College costs jump, far outpace inflation

October 26, 2011|Eileen Ambrose

Not surprising to any parent receiving a tuition bill, but the College Board reports that the cost of college continues to dramatically increase. Worse, funding from cash-strapped states haven’t kept up with growing enrollments.

According to the College Board, an advocacy group promoting higher education,  in-state tuition, fees and room and board at public four-year schools averaged $17,131 for the current academic year, up 6 percent for the year before.

Out-of-state total costs at public institutions rose 5.2 percent to $29,657.

Tuition and fees at two-year public college rose 8.7 percent to $2,963.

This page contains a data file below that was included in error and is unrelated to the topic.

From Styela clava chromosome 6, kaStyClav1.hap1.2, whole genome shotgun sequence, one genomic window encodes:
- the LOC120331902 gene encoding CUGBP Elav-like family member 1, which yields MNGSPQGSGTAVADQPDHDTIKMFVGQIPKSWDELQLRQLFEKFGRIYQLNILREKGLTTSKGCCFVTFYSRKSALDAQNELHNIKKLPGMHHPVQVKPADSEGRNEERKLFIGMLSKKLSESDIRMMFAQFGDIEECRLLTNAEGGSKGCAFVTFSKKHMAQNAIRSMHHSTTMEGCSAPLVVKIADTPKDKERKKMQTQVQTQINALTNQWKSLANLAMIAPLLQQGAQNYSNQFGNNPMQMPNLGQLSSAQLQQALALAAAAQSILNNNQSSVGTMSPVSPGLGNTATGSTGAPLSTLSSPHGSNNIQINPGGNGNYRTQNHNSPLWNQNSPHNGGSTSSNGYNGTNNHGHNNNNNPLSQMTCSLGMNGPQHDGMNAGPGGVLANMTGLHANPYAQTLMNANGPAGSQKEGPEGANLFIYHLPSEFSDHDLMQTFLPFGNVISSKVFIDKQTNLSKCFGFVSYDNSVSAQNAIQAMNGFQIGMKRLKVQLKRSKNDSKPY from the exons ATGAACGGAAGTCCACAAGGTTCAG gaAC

Increases at private schools were less, the College Board found. The total cost for a private four year school this year averaged $38,589, an increase of 4.4 percent.

Students typically don’t pay the full sticker price, with the cost of college offset by aid and tax credits.

Thanks to the American Opportunity Tax Credit created in 2009, the College Board says,  education tax credits and tuition deductions per student increased by more than 80 percent.

Also, last year, full-time undergraduate students received an average of $12,455 in aid.

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